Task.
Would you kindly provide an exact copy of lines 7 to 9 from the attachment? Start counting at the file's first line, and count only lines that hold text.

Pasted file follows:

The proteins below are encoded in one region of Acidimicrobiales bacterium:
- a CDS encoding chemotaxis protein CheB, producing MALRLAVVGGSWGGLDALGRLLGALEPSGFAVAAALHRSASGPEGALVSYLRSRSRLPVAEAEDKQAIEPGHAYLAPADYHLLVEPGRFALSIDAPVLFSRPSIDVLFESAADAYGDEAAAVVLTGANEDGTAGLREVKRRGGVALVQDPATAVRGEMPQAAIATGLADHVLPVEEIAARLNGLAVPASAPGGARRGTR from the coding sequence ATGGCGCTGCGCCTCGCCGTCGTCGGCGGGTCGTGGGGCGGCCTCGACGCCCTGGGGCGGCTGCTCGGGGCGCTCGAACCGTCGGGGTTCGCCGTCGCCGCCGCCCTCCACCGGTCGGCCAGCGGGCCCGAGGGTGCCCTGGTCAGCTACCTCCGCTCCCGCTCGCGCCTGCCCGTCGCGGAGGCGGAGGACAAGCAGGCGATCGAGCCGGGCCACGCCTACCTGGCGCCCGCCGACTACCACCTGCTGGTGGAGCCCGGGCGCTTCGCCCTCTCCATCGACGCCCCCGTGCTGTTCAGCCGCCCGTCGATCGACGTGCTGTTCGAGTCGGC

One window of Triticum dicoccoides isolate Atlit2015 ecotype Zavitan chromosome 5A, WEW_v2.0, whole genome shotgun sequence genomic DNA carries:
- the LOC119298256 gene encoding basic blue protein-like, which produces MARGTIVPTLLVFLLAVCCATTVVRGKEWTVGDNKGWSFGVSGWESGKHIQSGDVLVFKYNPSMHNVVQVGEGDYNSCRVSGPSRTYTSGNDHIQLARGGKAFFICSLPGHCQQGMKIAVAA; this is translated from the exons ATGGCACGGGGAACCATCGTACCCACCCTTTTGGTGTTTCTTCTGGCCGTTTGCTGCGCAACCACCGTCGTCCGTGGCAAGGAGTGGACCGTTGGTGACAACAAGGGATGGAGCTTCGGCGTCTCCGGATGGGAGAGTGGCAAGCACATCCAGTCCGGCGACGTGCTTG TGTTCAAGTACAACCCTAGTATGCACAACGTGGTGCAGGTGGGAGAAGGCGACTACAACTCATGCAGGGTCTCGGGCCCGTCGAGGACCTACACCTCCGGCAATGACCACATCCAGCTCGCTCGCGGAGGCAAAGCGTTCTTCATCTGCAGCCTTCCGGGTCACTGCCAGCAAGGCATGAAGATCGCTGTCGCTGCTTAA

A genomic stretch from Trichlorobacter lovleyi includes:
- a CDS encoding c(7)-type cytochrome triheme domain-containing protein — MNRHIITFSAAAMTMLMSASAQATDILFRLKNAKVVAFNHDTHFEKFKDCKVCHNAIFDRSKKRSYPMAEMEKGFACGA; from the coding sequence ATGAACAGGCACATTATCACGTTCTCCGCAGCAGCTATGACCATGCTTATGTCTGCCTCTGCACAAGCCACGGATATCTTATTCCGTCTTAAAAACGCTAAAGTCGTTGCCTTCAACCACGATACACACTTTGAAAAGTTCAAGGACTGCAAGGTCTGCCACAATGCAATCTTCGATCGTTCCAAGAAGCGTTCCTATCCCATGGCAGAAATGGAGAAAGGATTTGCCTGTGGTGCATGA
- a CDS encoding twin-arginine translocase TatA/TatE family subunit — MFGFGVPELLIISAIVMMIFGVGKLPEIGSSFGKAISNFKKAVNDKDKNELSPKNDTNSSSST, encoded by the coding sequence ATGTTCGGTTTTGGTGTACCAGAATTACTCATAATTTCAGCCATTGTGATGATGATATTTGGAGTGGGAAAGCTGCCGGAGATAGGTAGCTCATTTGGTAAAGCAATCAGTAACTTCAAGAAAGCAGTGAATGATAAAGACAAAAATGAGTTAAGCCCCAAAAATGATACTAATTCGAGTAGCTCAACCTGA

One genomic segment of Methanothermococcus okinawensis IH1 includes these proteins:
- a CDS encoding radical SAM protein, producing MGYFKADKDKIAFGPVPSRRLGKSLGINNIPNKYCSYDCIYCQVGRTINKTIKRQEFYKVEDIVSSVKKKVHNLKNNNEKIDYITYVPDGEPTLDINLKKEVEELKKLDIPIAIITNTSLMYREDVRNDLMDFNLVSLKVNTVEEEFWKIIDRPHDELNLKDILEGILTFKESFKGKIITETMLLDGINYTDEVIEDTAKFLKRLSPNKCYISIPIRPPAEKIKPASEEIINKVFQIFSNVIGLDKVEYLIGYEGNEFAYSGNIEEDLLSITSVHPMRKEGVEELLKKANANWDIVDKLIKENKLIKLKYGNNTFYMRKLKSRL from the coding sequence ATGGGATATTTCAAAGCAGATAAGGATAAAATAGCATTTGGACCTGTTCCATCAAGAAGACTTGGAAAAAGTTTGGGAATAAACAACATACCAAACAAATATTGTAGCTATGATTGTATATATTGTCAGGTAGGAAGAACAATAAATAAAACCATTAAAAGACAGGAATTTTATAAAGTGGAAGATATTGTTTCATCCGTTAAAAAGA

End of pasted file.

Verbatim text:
- a CDS encoding twin-arginine translocase TatA/TatE family subunit — MFGFGVPELLIISAIVMMIFGVGKLPEIGSSFGKAISNFKKAVNDKDKNELSPKNDTNSSSST, encoded by the coding sequence ATGTTCGGTTTTGGTGTACCAGAATTACTCATAATTTCAGCCATTGTGATGATGATATTTGGAGTGGGAAAGCTGCCGGAGATAGGTAGCTCATTTGGTAAAGCAATCAGTAACTTCAAGAAAGCAGTGAATGATAAAGACAAAAATGAGTTAAGCCCCAAAAATGATACTAATTCGAGTAGCTCAACCTGA

One genomic segment of Methanothermococcus okinawensis IH1 includes these proteins:
- a CDS encoding radical SAM protein, producing MGYFKADKDKIAFGPVPSRRLGKSLGINNIPNKYCSYDCIYCQVGRTINKTIKRQEFYKVEDIVSSVKKKVHNLKNNNEKIDYITYVPDGEPTLDINLKKEVEELKKLDIPIAIITNTSLMYREDVRNDLMDFNLVSLKVNTVEEEFWKIIDRPHDELNLKDILEGILTFKESFKGKIITETMLLDGINYTDEVIEDTAKFLKRLSPNKCYISIPIRPPAEKIKPASEEIINKVFQIFSNVIGLDKVEYLIGYEGNEFAYSGNIEEDLLSITSVHPMRKEGVEELLKKANANWDIVDKLIKENKLIKLKYGNNTFYMRKLKSRL from the coding sequence ATGGGATATTTCAAAGCAGATAAGGATAAAATAGCATTTGGACCTGTTCCATCAAGAAGACTTGGAAAAAGTTTGGGAATAAACAACATACCAAACAAATATTGTAGCTATGATTGTATATATTGTCAGGTAGGAAGAACAATAAATAAAACCATTAAAAGACAGGAATTTTATAAAGTGGAAGATATTGTTTCATCCGTTAAAAAGA